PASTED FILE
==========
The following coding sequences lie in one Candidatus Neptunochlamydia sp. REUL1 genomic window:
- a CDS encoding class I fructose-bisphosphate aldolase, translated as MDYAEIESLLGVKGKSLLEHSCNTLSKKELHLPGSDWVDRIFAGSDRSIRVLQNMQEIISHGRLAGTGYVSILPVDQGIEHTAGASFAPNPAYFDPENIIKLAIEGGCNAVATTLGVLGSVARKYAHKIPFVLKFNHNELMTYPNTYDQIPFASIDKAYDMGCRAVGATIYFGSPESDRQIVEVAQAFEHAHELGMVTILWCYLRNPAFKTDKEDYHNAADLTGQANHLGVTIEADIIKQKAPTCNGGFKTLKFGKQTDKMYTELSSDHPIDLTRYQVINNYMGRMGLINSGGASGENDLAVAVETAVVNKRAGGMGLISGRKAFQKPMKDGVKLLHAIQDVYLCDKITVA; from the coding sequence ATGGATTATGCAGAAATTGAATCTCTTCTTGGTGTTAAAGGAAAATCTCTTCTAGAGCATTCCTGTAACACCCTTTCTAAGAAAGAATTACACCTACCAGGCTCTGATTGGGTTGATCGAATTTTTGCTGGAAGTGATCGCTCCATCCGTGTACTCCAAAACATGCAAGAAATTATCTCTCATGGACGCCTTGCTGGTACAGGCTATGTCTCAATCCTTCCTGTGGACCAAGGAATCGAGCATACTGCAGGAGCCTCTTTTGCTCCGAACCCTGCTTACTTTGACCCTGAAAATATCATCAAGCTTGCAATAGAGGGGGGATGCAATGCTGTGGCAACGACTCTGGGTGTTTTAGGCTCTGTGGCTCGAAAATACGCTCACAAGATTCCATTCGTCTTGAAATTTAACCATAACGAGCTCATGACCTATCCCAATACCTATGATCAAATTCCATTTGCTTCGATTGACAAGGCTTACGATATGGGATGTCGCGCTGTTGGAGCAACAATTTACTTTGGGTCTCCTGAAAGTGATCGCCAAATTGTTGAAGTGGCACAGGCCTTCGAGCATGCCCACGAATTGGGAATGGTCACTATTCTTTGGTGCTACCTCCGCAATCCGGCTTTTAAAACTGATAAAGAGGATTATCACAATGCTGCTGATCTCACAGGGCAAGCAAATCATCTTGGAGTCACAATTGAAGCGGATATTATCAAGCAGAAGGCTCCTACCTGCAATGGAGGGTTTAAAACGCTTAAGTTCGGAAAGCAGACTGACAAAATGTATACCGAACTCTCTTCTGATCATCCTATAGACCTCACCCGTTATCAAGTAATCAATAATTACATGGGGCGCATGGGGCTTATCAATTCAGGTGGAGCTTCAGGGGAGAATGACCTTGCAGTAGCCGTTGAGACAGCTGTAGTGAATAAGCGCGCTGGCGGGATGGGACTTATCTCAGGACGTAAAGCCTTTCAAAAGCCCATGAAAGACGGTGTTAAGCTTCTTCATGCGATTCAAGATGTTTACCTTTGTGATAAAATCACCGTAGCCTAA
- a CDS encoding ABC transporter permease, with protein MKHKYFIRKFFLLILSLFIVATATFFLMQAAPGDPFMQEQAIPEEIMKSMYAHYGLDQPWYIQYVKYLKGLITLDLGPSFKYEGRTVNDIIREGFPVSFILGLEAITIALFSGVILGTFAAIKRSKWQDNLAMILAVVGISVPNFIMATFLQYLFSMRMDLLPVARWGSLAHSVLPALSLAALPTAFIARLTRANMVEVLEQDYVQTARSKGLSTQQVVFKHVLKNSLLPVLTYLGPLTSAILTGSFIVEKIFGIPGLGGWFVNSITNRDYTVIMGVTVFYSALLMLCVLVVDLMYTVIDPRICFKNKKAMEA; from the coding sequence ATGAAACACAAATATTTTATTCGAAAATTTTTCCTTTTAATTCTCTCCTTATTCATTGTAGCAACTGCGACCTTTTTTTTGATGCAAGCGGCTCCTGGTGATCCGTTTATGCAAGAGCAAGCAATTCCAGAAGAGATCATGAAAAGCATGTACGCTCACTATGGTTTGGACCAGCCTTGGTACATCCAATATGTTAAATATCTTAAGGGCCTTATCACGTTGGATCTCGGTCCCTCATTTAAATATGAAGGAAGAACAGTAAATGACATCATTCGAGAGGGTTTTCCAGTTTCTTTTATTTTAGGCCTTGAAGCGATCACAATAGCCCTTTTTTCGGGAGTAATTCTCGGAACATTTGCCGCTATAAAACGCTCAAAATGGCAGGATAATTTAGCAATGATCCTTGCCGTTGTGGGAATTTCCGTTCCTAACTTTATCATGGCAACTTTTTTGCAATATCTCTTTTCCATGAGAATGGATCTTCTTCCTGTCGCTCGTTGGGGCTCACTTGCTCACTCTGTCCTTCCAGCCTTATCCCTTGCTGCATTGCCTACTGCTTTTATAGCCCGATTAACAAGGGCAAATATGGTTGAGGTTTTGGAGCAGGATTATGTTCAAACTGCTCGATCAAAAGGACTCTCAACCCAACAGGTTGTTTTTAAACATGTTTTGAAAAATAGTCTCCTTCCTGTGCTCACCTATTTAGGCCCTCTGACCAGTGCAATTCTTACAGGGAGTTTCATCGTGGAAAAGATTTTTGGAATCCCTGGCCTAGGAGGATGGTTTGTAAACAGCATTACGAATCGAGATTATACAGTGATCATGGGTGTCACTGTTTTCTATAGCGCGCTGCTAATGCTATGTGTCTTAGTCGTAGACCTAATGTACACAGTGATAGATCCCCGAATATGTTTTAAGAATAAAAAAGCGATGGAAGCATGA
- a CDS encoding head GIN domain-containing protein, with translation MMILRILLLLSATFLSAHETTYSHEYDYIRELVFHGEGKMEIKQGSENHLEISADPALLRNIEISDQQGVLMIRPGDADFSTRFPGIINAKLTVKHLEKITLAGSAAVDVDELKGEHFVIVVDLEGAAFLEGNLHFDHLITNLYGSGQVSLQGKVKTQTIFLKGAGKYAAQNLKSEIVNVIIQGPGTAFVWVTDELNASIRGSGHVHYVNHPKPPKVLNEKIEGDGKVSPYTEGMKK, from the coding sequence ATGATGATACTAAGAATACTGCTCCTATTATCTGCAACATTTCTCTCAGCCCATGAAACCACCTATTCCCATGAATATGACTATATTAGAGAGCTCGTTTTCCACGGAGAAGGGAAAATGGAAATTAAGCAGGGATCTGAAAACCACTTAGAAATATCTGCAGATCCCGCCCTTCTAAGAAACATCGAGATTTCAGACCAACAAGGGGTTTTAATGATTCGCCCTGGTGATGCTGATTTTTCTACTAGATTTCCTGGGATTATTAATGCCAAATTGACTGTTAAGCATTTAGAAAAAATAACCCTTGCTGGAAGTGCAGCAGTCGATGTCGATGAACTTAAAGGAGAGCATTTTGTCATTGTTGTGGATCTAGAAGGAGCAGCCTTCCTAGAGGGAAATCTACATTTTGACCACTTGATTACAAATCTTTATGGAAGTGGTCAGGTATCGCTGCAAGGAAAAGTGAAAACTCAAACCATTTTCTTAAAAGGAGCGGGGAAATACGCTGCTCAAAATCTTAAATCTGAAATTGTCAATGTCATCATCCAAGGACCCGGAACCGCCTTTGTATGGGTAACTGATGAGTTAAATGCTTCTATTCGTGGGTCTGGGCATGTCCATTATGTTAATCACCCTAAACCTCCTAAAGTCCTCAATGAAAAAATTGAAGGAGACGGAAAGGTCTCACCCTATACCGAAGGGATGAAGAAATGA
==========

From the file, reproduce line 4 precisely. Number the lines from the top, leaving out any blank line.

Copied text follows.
- a CDS encoding head GIN domain-containing protein, with translation MMILRILLLLSATFLSAHETTYSHEYDYIRELVFHGEGKMEIKQGSENHLEISADPALLRNIEISDQQGVLMIRPGDADFSTRFPGIINAKLTVKHLEKITLAGSAAVDVDELKGEHFVIVVDLEGAAFLEGNLHFDHLITNLYGSGQVSLQGKVKTQTIFLKGAGKYAAQNLKSEIVNVIIQGPGTAFVWVTDELNASIRGSGHVHYVNHPKPPKVLNEKIEGDGKVSPYTEGMKK, from the coding sequence ATGATGATACTAAGAATACTGCTCCTATTATCTGCAACATTTCTCTCAGCCCATGAAACCACCTATTCCCATGAATATGACTATATTAGAGAGCTCGTTTTCCACGGAGAAGGGAAAATGGAAATTAAGCAGGGATCTGAAAACCACTTAGAAATATCTGCAGATCCCGCCCTTCTAAGAAACATCGAGATTTCAGACCAACAAGGGGTTTTAATGATTCGCCCTGGTGATGCTGATTTTTCTACTAGATTTCCTGGGATTATTAATGCCAAATTGACTGTTAAGCATTTAGAAAAAATAACCCTTGCTGGAAGTGCAGCAGTCGATGTCGATGAACTTAAAGGAGAGCATTTTGTCATTGTTGTGGATCTAGAAGGAGCAGCCTTCCTAGAGGGAAATCTACATTTTGACCACTTGATTACAAATCTTTATGGAAGTGGTCAGGTATCGCTGCAAGGAAAAGTGAAAACTCAAACCATTTTCTTAAAAGGAGCGGGGAAATACGCTGCTCAAAATCTTAAATCTGAAATTGTCAATGTCATCATCCAAGGACCCGGAACCGCCTTTGTATGGGTAACTGATGAGTTAAATGCTTCTATTCGTGGGTCTGGGCATGTCCATTATGTTAATCACCCTAAACCTCCTAAAGTCCTCAATGAAAAAATTGAAGGAGACGGAAAGGTCTCACCCTATACCGAAGGGATGAAGAAATGA